Four key messages about EU employees and Brexit

The recent vote in the House of Commons to reject the Withdrawal Agreement may result in additional concern for universities and their EU staff.

Based on our experience of providing support to institutions in this area, including running briefing sessions for EU nationals, we think there are four key messages to get across:

  • Reassurance– the Government has confirmed that, even in a no deal scenario, it will run the Settlement Scheme (the Scheme that will effectively protect the rights of EU nationals currently residing in the UK) for EU nationals and their family members who are residing in the UK on or before 29 March 2019 (i.e. Brexit date). So irrespective of the outcome of the Brexit negotiations, the rights of EU nationals and their family members currently in the UK should be preserved.  The Government has also confirmed this week that no fee will be payable for applications under the Settlement Scheme.  For applications made during the current pilot phase which opened on 21 January, a £65 fee will still be payable (to be later reimbursed).    
  • Recruitment– the risk of a no-deal Brexit may have increased.  It is not clear what immigration system the Government will operate for EU nationals who wish to come into the UK from 30 March 2019 in a no deal scenario, although it is likely that existing rules will apply in the short-term.  Importantly, the transition period that would run until 31 December 2020 which has been agreed as part of the Withdrawal Agreement would not apply. Institutions that have identified a specific EU national for a role, or who have recruitment processes involving EU nationals underway, should where practicable plan to ensure that EU nationals are appointed and resident in the UK by 29 March 2019, or as soon as possible thereafter, in case of a no-deal Brexit.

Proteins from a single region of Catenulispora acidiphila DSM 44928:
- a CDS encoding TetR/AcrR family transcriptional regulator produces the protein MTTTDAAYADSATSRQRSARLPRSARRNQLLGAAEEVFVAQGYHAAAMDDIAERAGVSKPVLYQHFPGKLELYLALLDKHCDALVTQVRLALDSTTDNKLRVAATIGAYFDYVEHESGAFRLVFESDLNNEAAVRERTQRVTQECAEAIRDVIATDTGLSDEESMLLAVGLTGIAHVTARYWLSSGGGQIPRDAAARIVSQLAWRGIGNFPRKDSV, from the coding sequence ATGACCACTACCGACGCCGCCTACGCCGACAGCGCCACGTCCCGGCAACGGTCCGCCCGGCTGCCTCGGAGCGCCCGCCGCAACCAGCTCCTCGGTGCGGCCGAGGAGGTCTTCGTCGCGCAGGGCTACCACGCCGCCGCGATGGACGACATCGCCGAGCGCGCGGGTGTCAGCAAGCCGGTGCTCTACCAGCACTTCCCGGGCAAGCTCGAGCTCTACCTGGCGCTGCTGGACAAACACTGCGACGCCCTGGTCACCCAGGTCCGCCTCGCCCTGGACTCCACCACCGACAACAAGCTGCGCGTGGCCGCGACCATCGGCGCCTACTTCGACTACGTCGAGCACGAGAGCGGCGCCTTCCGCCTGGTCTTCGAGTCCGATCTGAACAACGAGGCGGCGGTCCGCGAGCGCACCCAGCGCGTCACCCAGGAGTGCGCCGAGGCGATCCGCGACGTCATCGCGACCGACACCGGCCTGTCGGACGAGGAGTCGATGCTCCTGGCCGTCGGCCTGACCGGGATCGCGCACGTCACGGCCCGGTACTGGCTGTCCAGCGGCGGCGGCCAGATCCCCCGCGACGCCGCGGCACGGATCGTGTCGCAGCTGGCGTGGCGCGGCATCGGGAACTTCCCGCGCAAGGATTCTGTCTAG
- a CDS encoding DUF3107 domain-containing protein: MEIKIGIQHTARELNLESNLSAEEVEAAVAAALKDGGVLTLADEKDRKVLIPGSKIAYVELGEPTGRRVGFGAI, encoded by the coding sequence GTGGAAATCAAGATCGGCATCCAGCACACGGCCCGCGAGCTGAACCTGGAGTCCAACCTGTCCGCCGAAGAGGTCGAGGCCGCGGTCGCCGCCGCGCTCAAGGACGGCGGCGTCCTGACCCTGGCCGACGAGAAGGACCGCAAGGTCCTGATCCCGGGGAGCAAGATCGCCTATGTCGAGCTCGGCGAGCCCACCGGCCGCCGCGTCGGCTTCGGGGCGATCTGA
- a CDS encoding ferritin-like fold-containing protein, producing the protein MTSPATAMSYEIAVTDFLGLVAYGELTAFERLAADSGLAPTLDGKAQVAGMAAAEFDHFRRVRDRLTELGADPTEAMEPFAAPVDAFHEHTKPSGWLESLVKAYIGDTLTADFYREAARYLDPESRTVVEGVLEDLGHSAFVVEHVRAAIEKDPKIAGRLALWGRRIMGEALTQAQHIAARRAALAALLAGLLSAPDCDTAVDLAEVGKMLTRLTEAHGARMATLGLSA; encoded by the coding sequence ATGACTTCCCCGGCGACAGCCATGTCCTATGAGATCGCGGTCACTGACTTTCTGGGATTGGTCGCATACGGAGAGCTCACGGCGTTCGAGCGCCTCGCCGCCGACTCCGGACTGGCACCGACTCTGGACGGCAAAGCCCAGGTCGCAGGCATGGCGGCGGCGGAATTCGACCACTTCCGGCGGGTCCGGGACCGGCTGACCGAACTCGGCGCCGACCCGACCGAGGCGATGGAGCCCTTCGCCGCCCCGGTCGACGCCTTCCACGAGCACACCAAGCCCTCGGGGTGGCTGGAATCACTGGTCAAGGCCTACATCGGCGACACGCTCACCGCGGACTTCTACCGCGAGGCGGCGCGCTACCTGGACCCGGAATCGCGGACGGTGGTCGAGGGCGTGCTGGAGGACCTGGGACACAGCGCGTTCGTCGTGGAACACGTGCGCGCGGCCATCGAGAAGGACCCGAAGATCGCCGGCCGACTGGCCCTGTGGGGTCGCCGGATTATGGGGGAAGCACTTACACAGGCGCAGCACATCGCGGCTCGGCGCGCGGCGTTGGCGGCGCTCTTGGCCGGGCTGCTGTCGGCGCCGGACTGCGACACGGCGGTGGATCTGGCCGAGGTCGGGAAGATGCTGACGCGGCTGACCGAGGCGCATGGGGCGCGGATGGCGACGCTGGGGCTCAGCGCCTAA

• Workforce planning– it is sensible for institutions to identify the areas where they tend to recruit a significant number of EU nationals (including lower skilled roles), the potential risks associated with additional recruitment barriers and costs which may come into play, and actions that can be taken to mitigate these risks.
  • Sponsor licence applications and compliance – based on the recent Immigration White Paper, it seems likely that the future immigration system will involve an extension in some form of the current points based system to EU nationals. The consequences for institutions of having their sponsor licence revoked or downgraded as a result of compliance failures may be prove to be more serious in the post-Brexit world. So ensuring a high level of compliance may be more important than ever.

The Mills & Reeve immigration team can help in advising on Brexit-related immigration issues, providing support for EU staff, and assisting with sponsor licence issues. Please get in touch with Alex Russell if your institution requires any advice in this area.

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Every piece of content we create is correct on the date it’s published but please don’t rely on it as legal advice. If you’d like to speak to us about your own legal requirements, please contact one of our expert lawyers.

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